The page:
The main ingredient in the popular over-the-counter decongestants found in pharmacy aisles under familiar brands, including Vicks DayQuil and Sudafed PE, Theraflu, and others, isn’t effective, according to Food and Drug Administration advisers.
Following a two-day meeting, the panel of 16 experts unanimously concluded on September 12 that phenylephrine does not work better than a placebo pill.
What is phenylephrine?
Phenylephrine is an over-the-counter drug used for decades to relieve stuffy nose and congestion caused by colds or allergies and purportedly works by reducing the swelling of blood vessels in the nasal passages.
The FDA advisory panel concluded that oral forms of phenylephrine are ineffective, but drops and nasal sprays containing phenylephrine weren’t under review and are still considered effective.
Phenylephrine has long been available — so what changed?
In 2007, University of Florida researchers questioned the efficacy of phenylephrine decades after it had been “legacied” in for approval by an FDA review that was begun in 1972. However, the FDA allowed it to stay on the market with additional research pending.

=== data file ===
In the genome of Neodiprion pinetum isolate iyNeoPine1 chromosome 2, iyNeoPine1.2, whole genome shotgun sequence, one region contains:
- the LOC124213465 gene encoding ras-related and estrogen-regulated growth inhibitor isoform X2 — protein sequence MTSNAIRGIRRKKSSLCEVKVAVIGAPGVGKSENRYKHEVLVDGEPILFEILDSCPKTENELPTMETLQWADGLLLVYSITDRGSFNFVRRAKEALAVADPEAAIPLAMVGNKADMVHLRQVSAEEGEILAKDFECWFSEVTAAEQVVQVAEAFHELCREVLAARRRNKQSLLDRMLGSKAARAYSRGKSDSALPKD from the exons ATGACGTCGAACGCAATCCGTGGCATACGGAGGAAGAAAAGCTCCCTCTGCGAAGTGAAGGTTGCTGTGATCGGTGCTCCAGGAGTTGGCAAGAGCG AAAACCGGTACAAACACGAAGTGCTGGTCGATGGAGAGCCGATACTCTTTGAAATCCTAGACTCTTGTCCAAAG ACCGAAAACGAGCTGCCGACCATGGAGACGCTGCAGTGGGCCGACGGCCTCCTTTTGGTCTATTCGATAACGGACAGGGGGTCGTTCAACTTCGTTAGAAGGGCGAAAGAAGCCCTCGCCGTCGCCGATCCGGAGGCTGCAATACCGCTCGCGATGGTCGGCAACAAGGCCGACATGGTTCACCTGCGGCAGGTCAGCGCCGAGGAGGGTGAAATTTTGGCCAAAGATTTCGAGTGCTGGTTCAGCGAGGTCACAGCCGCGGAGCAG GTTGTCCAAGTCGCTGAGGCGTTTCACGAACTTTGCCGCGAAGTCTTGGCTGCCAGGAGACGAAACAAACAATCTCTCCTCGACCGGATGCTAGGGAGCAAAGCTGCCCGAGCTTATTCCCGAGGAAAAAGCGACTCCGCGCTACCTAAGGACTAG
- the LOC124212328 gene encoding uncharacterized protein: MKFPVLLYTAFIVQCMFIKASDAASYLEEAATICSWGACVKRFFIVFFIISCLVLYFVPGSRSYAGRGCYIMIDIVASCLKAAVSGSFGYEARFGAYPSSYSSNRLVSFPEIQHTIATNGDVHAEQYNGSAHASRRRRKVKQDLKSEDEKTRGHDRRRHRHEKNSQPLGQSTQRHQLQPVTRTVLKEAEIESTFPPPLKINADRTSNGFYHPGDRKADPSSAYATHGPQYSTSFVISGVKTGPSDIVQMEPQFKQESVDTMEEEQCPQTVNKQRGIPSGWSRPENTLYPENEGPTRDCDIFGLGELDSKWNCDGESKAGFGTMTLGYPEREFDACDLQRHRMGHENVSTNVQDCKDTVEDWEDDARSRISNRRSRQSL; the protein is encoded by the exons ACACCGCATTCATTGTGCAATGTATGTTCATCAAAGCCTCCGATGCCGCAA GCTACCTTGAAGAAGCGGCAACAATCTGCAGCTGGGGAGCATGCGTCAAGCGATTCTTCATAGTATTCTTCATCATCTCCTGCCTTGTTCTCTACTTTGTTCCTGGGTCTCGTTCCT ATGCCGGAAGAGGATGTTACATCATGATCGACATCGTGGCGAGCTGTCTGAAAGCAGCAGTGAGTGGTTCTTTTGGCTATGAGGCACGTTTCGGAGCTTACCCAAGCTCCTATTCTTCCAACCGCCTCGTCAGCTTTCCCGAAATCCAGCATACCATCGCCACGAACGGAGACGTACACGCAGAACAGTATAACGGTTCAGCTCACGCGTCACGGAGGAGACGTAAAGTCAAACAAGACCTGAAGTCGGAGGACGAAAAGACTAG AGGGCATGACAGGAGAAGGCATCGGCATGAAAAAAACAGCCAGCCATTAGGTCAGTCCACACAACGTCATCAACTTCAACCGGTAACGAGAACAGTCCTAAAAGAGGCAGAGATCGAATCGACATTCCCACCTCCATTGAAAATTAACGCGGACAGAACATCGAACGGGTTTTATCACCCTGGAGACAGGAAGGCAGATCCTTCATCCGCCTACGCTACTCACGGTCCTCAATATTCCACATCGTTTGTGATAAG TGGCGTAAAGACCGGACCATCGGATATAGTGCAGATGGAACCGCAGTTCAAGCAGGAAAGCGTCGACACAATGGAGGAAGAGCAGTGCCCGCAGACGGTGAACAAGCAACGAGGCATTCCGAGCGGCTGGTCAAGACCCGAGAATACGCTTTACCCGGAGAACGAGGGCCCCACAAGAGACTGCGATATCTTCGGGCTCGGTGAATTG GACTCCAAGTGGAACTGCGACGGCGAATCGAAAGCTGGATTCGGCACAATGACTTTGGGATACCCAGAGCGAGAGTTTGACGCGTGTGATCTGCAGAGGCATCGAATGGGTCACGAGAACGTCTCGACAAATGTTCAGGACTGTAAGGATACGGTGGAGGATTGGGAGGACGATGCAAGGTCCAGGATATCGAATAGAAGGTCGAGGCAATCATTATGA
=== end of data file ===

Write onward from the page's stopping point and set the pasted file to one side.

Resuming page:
The same University of Florida researchers urged the FDA again to remove phenylephrine products from shelves after recent studies showed they weren’t better than placebos at treating allergies and cold congestion.
“A lot of things have changed since 2007,” said Dr. Zara Patel of Stanford Medicine. “Science has improved, the way in which we study medications has improved, and even the outcome measures that we use to determine whether nasal congestion is getting better have improved.”